Ford Dagenham staff will be "unaffected" by plans to cut thousands of jobs across the automotive giant's European sites.

The company announced this week that it intends to axe around 1,300 jobs in the UK as part of a move to increase focus on electric vehicles.

The cuts will see Ford lose around a fifth of its 6,500-strong UK workforce and come amid wider proposals to scrap around 3,800 jobs in the next three years across Europe.

A spokesperson for Ford said the plans do "not affect" its Dagenham site.

According to the company, the bulk of the UK job losses will affect the company’s technical centre in Dunton, Essex, where it has about 3,400 workers.

A smaller operation in Stratford, where about 200 staff work, will also be impacted.

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Ford said the majority of the Europe-wide job losses will occur in Germany, where about 2,300 roles are set to go.

The job losses will create a “leaner, more competitive cost structure” for the business and help with the transition towards a smaller, more focused and increasingly electric product portfolio, the company said.

It includes efforts to restructure its engineering arm, which will result in 2,800 fewer jobs across the division by 2025.

Around 1,000 jobs in its administrative, marketing, sales and distribution teams across Europe are set to go.

In the UK, around 1,000 of the job cuts will affect the company’s engineering team and 300 in administrative operations.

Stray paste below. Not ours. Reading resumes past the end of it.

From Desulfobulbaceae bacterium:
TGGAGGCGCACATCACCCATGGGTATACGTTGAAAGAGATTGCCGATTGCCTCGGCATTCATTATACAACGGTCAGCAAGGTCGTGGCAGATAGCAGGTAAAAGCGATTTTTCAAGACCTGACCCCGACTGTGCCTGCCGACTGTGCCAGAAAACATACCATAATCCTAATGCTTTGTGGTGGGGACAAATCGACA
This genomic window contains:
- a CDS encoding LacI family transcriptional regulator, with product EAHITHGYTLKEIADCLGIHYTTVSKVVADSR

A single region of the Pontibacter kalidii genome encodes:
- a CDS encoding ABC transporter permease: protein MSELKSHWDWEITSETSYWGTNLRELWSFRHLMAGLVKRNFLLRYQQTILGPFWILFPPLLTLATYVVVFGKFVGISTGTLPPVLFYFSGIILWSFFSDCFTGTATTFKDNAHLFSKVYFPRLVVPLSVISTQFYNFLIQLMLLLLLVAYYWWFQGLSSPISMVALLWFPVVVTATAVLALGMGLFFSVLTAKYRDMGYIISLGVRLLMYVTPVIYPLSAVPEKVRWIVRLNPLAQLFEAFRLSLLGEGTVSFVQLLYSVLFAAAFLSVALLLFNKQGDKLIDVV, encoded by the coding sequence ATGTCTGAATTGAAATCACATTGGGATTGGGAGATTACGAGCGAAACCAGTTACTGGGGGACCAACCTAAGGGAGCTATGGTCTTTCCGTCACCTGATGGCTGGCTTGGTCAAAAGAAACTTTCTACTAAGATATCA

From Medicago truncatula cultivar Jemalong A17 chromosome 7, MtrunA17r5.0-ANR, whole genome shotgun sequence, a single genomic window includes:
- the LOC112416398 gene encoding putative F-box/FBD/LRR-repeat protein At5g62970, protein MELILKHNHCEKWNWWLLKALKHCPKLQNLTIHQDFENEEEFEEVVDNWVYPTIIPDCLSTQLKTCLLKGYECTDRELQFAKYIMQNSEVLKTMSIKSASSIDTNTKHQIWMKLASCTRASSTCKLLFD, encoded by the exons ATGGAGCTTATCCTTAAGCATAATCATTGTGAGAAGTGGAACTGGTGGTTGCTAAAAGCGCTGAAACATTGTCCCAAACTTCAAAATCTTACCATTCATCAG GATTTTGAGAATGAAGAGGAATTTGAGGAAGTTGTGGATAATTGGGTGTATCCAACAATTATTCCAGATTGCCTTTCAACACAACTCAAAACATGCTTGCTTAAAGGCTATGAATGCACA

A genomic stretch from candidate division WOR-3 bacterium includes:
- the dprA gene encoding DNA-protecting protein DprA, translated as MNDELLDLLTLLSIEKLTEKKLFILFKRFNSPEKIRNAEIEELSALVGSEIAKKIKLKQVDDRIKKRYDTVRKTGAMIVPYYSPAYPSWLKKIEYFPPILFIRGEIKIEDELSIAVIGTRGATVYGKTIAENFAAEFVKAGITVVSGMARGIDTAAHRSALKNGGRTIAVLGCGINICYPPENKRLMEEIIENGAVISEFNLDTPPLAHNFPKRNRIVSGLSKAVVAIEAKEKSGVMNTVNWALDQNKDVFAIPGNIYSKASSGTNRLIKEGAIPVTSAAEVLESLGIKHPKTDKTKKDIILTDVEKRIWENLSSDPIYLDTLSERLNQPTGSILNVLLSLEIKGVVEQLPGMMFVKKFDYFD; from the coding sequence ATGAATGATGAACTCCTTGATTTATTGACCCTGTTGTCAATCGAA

Martin Sander, general manager of Ford Model e in Europe, said: “These are difficult decisions, not taken lightly.

“We recognise the uncertainty it creates for our team, and I assure them we will be offering them our full support in the months ahead.

“We will engage in consultations with our social partners so we can move forward together on building a thriving future for our business in Europe.”

Ford stressed that the European car market is highly competitive and there are growing fields of electric car rivals entering the market.

It gave assurances that the plans will “revitalise” the business as it is set to introduce its first European-built electric passenger vehicle in the spring.

Mr Sander said: “We are completely reinventing the Ford brand in Europe – unapologetically American, outstanding design and connected services that will differentiate Ford and delight our customers in Europe.”

Ford said it intends to achieve the job cuts through voluntary separation programmes, which means employees can reach an agreement with the business to leave their role.

Reporting by PA.